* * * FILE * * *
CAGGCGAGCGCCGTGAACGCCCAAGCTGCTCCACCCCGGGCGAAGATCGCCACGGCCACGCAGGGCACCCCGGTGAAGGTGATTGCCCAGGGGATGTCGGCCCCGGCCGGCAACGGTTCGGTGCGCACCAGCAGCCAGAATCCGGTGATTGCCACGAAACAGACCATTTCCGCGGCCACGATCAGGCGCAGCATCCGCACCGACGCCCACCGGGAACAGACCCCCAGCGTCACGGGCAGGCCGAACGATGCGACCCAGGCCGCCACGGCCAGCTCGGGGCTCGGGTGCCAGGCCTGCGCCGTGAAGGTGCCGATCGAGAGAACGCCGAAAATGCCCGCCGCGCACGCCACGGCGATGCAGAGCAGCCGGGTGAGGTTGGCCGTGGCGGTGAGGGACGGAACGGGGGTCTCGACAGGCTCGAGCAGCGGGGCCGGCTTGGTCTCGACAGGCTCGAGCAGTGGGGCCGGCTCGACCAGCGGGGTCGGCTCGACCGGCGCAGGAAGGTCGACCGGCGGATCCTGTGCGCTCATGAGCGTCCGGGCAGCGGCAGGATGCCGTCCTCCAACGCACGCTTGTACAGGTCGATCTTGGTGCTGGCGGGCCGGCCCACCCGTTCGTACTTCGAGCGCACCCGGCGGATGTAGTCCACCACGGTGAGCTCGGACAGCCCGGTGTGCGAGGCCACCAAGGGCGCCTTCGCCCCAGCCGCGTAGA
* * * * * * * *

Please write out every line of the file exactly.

CAGGCGAGCGCCGTGAACGCCCAAGCTGCTCCACCCCGGGCGAAGATCGCCACGGCCACGCAGGGCACCCCGGTGAAGGTGATTGCCCAGGGGATGTCGGCCCCGGCCGGCAACGGTTCGGTGCGCACCAGCAGCCAGAATCCGGTGATTGCCACGAAACAGACCATTTCCGCGGCCACGATCAGGCGCAGCATCCGCACCGACGCCCACCGGGAACAGACCCCCAGCGTCACGGGCAGGCCGAACGATGCGACCCAGGCCGCCACGGCCAGCTCGGGGCTCGGGTGCCAGGCCTGCGCCGTGAAGGTGCCGATCGAGAGAACGCCGAAAATGCCCGCCGCGCACGCCACGGCGATGCAGAGCAGCCGGGTGAGGTTGGCCGTGGCGGTGAGGGACGGAACGGGGGTCTCGACAGGCTCGAGCAGCGGGGCCGGCTTGGTCTCGACAGGCTCGAGCAGTGGGGCCGGCTCGACCAGCGGGGTCGGCTCGACCGGCGCAGGAAGGTCGACCGGCGGATCCTGTGCGCTCATGAGCGTCCGGGCAGCGGCAGGATGCCGTCCTCCAACGCACGCTTGTACAGGTCGATCTTGGTGCTGGCGGGCCGGCCCACCCGTTCGTACTTCGAGCGCACCCGGCGGATGTAGTCCACCACGGTGAGCTCGGACAGCCCGGTGTGCGAGGCCACCAAGGGCGCCTTCGCCCCAGCCGCGTAGA